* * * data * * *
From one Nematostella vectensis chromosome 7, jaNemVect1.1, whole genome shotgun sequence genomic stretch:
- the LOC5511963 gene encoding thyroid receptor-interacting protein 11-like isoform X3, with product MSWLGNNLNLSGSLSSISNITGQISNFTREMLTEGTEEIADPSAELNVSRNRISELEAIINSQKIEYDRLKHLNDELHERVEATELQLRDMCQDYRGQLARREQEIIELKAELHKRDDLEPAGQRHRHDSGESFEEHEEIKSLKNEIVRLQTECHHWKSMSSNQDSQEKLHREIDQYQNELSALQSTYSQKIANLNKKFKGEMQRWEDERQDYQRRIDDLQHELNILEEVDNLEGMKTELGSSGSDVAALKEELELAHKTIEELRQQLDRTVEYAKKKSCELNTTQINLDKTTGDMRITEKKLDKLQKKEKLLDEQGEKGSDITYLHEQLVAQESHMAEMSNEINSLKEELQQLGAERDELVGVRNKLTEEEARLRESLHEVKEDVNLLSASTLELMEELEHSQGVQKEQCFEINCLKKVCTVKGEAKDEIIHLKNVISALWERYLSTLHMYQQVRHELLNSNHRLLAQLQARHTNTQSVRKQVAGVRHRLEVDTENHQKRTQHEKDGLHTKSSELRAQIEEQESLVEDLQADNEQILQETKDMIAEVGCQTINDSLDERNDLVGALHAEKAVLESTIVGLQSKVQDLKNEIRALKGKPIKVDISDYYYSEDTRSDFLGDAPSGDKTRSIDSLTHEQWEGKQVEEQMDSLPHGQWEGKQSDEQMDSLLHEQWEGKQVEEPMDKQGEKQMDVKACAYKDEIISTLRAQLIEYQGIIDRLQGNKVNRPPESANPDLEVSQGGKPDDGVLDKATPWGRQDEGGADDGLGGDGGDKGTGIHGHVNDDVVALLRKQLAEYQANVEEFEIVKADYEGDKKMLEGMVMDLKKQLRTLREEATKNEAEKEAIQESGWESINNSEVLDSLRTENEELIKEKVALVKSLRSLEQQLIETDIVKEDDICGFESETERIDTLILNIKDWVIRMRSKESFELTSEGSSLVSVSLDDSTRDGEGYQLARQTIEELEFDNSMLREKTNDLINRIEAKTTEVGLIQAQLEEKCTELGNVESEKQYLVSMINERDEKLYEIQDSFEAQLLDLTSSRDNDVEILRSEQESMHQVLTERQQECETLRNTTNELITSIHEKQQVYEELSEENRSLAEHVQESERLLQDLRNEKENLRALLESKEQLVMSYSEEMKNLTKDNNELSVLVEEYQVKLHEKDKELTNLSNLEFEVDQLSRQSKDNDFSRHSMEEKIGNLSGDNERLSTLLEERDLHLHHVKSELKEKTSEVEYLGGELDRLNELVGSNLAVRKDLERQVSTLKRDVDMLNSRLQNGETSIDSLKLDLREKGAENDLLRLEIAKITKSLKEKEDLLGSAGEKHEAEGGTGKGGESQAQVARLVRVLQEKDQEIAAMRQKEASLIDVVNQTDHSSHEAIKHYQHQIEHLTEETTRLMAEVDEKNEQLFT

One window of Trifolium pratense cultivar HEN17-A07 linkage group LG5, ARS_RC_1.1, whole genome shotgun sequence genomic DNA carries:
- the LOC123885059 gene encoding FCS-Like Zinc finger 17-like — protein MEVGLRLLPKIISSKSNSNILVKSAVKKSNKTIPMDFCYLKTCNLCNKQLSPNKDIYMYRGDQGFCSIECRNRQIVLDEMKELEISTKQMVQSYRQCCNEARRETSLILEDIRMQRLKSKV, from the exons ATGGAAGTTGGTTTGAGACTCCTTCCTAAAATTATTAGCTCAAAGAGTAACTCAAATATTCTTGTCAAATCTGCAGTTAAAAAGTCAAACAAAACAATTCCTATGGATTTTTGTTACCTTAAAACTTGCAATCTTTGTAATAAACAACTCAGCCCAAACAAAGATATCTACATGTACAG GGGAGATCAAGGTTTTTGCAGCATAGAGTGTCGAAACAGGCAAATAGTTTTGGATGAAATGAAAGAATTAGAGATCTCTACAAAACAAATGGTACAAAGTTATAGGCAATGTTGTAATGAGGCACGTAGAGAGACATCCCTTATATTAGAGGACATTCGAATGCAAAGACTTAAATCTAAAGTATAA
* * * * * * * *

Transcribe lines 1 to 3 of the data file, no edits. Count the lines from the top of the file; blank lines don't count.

From one Nematostella vectensis chromosome 7, jaNemVect1.1, whole genome shotgun sequence genomic stretch:
- the LOC5511963 gene encoding thyroid receptor-interacting protein 11-like isoform X3, with product MSWLGNNLNLSGSLSSISNITGQISNFTREMLTEGTEEIADPSAELNVSRNRISELEAIINSQKIEYDRLKHLNDELHERVEATELQLRDMCQDYRGQLARREQEIIELKAELHKRDDLEPAGQRHRHDSGESFEEHEEIKSLKNEIVRLQTECHHWKSMSSNQDSQEKLHREIDQYQNELSALQSTYSQKIANLNKKFKGEMQRWEDERQDYQRRIDDLQHELNILEEVDNLEGMKTELGSSGSDVAALKEELELAHKTIEELRQQLDRTVEYAKKKSCELNTTQINLDKTTGDMRITEKKLDKLQKKEKLLDEQGEKGSDITYLHEQLVAQESHMAEMSNEINSLKEELQQLGAERDELVGVRNKLTEEEARLRESLHEVKEDVNLLSASTLELMEELEHSQGVQKEQCFEINCLKKVCTVKGEAKDEIIHLKNVISALWERYLSTLHMYQQVRHELLNSNHRLLAQLQARHTNTQSVRKQVAGVRHRLEVDTENHQKRTQHEKDGLHTKSSELRAQIEEQESLVEDLQADNEQILQETKDMIAEVGCQTINDSLDERNDLVGALHAEKAVLESTIVGLQSKVQDLKNEIRALKGKPIKVDISDYYYSEDTRSDFLGDAPSGDKTRSIDSLTHEQWEGKQVEEQMDSLPHGQWEGKQSDEQMDSLLHEQWEGKQVEEPMDKQGEKQMDVKACAYKDEIISTLRAQLIEYQGIIDRLQGNKVNRPPESANPDLEVSQGGKPDDGVLDKATPWGRQDEGGADDGLGGDGGDKGTGIHGHVNDDVVALLRKQLAEYQANVEEFEIVKADYEGDKKMLEGMVMDLKKQLRTLREEATKNEAEKEAIQESGWESINNSEVLDSLRTENEELIKEKVALVKSLRSLEQQLIETDIVKEDDICGFESETERIDTLILNIKDWVIRMRSKESFELTSEGSSLVSVSLDDSTRDGEGYQLARQTIEELEFDNSMLREKTNDLINRIEAKTTEVGLIQAQLEEKCTELGNVESEKQYLVSMINERDEKLYEIQDSFEAQLLDLTSSRDNDVEILRSEQESMHQVLTERQQECETLRNTTNELITSIHEKQQVYEELSEENRSLAEHVQESERLLQDLRNEKENLRALLESKEQLVMSYSEEMKNLTKDNNELSVLVEEYQVKLHEKDKELTNLSNLEFEVDQLSRQSKDNDFSRHSMEEKIGNLSGDNERLSTLLEERDLHLHHVKSELKEKTSEVEYLGGELDRLNELVGSNLAVRKDLERQVSTLKRDVDMLNSRLQNGETSIDSLKLDLREKGAENDLLRLEIAKITKSLKEKEDLLGSAGEKHEAEGGTGKGGESQAQVARLVRVLQEKDQEIAAMRQKEASLIDVVNQTDHSSHEAIKHYQHQIEHLTEETTRLMAEVDEKNEQLFT

One window of Trifolium pratense cultivar HEN17-A07 linkage group LG5, ARS_RC_1.1, whole genome shotgun sequence genomic DNA carries: